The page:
Should Hemp Growers Lock In Prices?

Should Hemp Growers Lock In Prices?

Hemp plants grown at Hampshire Farms in Kingston, Michigan. Photo: Ashley Davenport
Hemp plants grown at Hampshire Farms in Kingston, Michigan. Photo: Ashley Davenport

Since the 2018 farm bill legalized hemp production, Michigan began its pilot program in 2019, registering and licensing 527 growers who planned to plant 32,640 acres and 423 processors.

Mike Klumpp, owner of Ag Marvels LLC, put together a seminar in Decemper for producer to learn more about hemp.

“It’s this new hemp industry in Michgan that shows a lot of promise for farmers,” he said. “There’s a need in agriculture for something new, and I think this might be what they’re looking for.”

Klumpp said some farmers had issues with seed that was available in 2019.

“A lot of farmers had bad genetics,” he said. “We saw a lot of hot crops coming in and a low CBD content, so we spent a lot of energy and focus making sure we had good genetics for this year and we have some good seeds to offer now.”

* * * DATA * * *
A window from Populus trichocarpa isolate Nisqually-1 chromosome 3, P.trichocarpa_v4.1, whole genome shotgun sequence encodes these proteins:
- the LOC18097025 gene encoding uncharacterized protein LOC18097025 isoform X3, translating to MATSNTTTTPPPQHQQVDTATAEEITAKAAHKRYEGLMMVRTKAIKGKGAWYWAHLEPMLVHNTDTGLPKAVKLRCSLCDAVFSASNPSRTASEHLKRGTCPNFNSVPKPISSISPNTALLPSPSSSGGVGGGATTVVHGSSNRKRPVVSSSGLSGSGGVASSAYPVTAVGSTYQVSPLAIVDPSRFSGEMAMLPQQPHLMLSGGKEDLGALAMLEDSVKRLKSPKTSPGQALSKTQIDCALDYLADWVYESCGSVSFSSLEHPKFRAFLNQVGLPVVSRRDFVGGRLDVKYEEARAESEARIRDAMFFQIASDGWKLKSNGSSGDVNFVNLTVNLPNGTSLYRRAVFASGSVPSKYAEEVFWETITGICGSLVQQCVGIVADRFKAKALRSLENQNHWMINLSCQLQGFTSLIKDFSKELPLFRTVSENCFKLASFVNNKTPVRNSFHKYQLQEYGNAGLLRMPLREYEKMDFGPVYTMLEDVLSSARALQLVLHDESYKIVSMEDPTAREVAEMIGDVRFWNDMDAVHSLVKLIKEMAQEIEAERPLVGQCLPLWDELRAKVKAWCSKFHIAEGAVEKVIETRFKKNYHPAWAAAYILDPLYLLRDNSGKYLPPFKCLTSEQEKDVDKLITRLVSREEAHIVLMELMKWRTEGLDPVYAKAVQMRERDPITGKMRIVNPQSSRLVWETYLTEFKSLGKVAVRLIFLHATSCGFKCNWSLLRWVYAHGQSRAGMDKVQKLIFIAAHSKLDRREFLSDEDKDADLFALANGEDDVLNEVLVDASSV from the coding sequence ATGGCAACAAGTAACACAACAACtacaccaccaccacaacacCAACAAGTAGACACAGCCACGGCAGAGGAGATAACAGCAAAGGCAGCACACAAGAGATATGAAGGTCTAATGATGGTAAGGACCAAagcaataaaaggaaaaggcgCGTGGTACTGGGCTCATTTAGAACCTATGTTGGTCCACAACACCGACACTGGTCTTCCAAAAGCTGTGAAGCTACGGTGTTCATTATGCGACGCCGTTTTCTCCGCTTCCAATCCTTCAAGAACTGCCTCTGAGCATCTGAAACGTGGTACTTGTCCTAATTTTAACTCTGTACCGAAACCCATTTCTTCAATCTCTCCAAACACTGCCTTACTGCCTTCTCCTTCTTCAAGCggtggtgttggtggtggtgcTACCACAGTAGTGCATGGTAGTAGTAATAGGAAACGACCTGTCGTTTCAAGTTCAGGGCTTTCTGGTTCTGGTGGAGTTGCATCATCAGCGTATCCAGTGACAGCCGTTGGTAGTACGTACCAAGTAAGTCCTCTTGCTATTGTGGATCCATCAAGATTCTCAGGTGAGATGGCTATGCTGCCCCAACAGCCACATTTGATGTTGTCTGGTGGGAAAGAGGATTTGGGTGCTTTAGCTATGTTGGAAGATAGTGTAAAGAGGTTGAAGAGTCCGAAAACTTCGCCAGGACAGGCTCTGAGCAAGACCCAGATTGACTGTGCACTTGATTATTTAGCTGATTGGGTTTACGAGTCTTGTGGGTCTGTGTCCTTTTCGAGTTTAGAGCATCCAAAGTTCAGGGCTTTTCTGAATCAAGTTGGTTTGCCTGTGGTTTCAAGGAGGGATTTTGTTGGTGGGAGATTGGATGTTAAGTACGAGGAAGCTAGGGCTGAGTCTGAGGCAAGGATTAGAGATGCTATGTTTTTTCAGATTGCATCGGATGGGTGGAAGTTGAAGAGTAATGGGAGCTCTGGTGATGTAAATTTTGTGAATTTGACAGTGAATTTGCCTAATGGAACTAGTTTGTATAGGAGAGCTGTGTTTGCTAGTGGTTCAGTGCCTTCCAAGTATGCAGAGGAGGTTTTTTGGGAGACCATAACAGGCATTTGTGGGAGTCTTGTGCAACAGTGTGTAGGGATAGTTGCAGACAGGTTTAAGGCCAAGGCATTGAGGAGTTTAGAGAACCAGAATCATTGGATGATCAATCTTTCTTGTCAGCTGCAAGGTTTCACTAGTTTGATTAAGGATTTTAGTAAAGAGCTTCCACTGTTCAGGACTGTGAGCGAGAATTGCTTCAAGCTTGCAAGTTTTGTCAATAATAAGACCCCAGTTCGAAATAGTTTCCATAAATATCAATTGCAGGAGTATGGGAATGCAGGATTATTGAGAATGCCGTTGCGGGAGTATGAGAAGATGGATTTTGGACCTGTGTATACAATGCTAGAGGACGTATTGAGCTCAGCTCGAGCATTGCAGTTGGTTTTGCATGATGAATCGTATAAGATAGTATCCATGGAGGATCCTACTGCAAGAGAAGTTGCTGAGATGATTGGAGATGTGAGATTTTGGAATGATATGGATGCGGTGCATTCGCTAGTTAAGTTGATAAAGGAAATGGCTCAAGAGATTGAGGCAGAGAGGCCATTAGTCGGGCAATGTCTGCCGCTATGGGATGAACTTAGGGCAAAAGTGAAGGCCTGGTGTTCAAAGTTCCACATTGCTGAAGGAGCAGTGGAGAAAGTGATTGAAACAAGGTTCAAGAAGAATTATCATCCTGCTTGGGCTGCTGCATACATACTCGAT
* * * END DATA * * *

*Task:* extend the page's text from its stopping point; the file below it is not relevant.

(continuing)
As for the market price, Klumpp said he isn’t going to lock in a lot of pricing because the hemp market is volatile.

“I don’t think it’s going to behoove us as a processor or them as a agrower to lock in numbers right now because if the FDA comes out with some things allowing this in food, we’re going to see prices rally,” he said. “If they don’t, [prices] may slide a little further. It’s a risky business.”

Ag Marvel is based out of Shephard, Michigan.